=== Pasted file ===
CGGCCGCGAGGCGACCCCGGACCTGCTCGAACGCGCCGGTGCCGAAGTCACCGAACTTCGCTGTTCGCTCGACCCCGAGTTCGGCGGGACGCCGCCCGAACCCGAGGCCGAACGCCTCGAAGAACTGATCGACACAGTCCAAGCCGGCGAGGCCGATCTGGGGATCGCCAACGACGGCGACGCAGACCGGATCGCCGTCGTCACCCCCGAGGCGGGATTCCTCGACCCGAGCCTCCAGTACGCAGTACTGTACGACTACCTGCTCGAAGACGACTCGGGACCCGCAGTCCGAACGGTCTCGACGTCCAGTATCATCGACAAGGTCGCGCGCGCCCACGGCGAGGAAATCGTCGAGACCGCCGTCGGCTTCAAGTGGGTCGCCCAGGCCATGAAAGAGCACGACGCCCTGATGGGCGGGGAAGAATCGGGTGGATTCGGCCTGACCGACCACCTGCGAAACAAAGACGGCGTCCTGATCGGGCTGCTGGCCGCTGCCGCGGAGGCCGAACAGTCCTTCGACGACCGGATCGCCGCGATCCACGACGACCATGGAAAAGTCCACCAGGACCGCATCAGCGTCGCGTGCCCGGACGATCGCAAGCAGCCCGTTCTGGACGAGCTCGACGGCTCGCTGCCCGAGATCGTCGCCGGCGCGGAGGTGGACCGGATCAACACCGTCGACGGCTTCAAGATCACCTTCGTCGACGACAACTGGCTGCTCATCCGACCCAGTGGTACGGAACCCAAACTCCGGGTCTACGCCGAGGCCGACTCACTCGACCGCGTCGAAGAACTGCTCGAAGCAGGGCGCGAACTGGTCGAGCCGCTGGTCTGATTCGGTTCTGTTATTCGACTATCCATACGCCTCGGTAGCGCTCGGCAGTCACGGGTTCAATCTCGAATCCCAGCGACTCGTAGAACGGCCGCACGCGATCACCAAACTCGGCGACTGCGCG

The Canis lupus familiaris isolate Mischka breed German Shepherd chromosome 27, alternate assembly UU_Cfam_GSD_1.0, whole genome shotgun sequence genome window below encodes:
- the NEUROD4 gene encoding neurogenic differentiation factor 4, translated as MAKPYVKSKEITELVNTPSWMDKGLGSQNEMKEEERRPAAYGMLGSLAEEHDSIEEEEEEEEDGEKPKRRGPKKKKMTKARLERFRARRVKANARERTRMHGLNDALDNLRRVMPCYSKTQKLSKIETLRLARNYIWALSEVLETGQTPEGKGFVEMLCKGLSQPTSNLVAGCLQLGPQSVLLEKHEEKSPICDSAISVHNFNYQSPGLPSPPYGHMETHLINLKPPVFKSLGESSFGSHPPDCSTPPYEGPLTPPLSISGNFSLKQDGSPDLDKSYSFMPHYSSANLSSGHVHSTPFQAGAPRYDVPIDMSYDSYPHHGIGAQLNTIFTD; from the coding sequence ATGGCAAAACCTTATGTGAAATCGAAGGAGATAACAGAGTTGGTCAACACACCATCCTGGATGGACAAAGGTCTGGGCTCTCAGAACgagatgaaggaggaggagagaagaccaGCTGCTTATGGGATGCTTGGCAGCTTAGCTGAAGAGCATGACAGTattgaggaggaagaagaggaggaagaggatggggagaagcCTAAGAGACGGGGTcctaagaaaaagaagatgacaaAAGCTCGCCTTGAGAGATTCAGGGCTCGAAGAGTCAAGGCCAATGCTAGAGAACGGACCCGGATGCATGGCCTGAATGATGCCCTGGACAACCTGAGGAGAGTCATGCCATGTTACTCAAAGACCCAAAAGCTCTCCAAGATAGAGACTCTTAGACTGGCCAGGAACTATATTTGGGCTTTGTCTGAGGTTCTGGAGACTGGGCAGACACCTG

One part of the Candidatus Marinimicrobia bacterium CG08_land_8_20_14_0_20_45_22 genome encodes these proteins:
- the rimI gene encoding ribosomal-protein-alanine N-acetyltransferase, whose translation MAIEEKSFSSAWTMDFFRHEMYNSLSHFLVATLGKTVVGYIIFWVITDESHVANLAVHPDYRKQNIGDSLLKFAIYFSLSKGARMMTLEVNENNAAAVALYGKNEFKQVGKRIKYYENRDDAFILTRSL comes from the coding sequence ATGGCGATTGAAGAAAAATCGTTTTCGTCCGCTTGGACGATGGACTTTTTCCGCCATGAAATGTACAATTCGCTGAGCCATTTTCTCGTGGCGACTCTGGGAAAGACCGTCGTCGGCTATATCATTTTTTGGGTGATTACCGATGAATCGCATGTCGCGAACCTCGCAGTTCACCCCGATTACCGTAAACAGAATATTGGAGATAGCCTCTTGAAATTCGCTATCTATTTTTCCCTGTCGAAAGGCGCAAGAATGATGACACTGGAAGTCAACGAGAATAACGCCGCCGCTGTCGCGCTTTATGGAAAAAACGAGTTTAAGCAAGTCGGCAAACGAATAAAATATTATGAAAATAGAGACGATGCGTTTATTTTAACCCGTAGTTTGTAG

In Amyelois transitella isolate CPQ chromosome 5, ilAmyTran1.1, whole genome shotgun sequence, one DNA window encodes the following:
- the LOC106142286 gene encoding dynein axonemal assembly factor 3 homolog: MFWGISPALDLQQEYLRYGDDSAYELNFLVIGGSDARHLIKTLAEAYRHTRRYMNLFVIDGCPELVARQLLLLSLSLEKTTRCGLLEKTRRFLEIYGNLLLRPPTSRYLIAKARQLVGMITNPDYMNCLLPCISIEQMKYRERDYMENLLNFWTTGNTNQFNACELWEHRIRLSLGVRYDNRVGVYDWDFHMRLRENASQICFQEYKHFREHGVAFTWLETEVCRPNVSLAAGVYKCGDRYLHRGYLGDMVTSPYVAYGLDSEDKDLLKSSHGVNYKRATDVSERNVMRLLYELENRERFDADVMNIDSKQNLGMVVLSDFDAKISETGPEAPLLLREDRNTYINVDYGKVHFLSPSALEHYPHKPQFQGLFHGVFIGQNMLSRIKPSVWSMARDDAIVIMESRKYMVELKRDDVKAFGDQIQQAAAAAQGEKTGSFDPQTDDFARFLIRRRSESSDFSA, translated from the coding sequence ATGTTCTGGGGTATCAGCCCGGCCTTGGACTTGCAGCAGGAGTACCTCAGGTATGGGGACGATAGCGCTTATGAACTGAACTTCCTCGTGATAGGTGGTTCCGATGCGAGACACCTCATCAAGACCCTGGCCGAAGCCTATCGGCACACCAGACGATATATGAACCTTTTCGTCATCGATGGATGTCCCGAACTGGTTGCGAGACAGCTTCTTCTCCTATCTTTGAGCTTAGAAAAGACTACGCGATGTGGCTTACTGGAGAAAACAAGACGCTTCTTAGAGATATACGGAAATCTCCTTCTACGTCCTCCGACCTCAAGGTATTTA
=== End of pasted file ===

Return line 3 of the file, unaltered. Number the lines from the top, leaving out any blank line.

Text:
- the NEUROD4 gene encoding neurogenic differentiation factor 4, translated as MAKPYVKSKEITELVNTPSWMDKGLGSQNEMKEEERRPAAYGMLGSLAEEHDSIEEEEEEEEDGEKPKRRGPKKKKMTKARLERFRARRVKANARERTRMHGLNDALDNLRRVMPCYSKTQKLSKIETLRLARNYIWALSEVLETGQTPEGKGFVEMLCKGLSQPTSNLVAGCLQLGPQSVLLEKHEEKSPICDSAISVHNFNYQSPGLPSPPYGHMETHLINLKPPVFKSLGESSFGSHPPDCSTPPYEGPLTPPLSISGNFSLKQDGSPDLDKSYSFMPHYSSANLSSGHVHSTPFQAGAPRYDVPIDMSYDSYPHHGIGAQLNTIFTD; from the coding sequence ATGGCAAAACCTTATGTGAAATCGAAGGAGATAACAGAGTTGGTCAACACACCATCCTGGATGGACAAAGGTCTGGGCTCTCAGAACgagatgaaggaggaggagagaagaccaGCTGCTTATGGGATGCTTGGCAGCTTAGCTGAAGAGCATGACAGTattgaggaggaagaagaggaggaagaggatggggagaagcCTAAGAGACGGGGTcctaagaaaaagaagatgacaaAAGCTCGCCTTGAGAGATTCAGGGCTCGAAGAGTCAAGGCCAATGCTAGAGAACGGACCCGGATGCATGGCCTGAATGATGCCCTGGACAACCTGAGGAGAGTCATGCCATGTTACTCAAAGACCCAAAAGCTCTCCAAGATAGAGACTCTTAGACTGGCCAGGAACTATATTTGGGCTTTGTCTGAGGTTCTGGAGACTGGGCAGACACCTG